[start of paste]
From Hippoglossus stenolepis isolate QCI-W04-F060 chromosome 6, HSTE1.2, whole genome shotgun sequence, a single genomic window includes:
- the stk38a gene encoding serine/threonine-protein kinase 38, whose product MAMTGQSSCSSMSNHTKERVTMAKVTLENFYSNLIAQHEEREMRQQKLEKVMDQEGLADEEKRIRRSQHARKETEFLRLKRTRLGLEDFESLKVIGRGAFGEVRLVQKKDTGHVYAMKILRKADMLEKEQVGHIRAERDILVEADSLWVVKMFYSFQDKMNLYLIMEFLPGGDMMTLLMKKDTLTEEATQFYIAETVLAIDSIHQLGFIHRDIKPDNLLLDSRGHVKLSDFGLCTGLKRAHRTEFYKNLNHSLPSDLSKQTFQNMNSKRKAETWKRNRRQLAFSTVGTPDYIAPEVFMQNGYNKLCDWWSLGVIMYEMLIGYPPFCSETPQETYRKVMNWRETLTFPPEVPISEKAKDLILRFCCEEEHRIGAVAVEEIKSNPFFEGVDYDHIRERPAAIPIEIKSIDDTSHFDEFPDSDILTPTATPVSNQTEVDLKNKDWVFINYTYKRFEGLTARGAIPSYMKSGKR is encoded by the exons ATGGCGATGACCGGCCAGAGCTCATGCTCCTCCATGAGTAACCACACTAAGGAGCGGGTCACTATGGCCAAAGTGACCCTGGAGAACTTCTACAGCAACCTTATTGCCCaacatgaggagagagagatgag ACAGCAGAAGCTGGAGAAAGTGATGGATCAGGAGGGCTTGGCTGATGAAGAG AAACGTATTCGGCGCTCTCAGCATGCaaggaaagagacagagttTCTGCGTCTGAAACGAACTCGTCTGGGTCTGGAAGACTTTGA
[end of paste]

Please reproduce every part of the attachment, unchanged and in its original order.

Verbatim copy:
From Hippoglossus stenolepis isolate QCI-W04-F060 chromosome 6, HSTE1.2, whole genome shotgun sequence, a single genomic window includes:
- the stk38a gene encoding serine/threonine-protein kinase 38, whose product MAMTGQSSCSSMSNHTKERVTMAKVTLENFYSNLIAQHEEREMRQQKLEKVMDQEGLADEEKRIRRSQHARKETEFLRLKRTRLGLEDFESLKVIGRGAFGEVRLVQKKDTGHVYAMKILRKADMLEKEQVGHIRAERDILVEADSLWVVKMFYSFQDKMNLYLIMEFLPGGDMMTLLMKKDTLTEEATQFYIAETVLAIDSIHQLGFIHRDIKPDNLLLDSRGHVKLSDFGLCTGLKRAHRTEFYKNLNHSLPSDLSKQTFQNMNSKRKAETWKRNRRQLAFSTVGTPDYIAPEVFMQNGYNKLCDWWSLGVIMYEMLIGYPPFCSETPQETYRKVMNWRETLTFPPEVPISEKAKDLILRFCCEEEHRIGAVAVEEIKSNPFFEGVDYDHIRERPAAIPIEIKSIDDTSHFDEFPDSDILTPTATPVSNQTEVDLKNKDWVFINYTYKRFEGLTARGAIPSYMKSGKR is encoded by the exons ATGGCGATGACCGGCCAGAGCTCATGCTCCTCCATGAGTAACCACACTAAGGAGCGGGTCACTATGGCCAAAGTGACCCTGGAGAACTTCTACAGCAACCTTATTGCCCaacatgaggagagagagatgag ACAGCAGAAGCTGGAGAAAGTGATGGATCAGGAGGGCTTGGCTGATGAAGAG AAACGTATTCGGCGCTCTCAGCATGCaaggaaagagacagagttTCTGCGTCTGAAACGAACTCGTCTGGGTCTGGAAGACTTTGA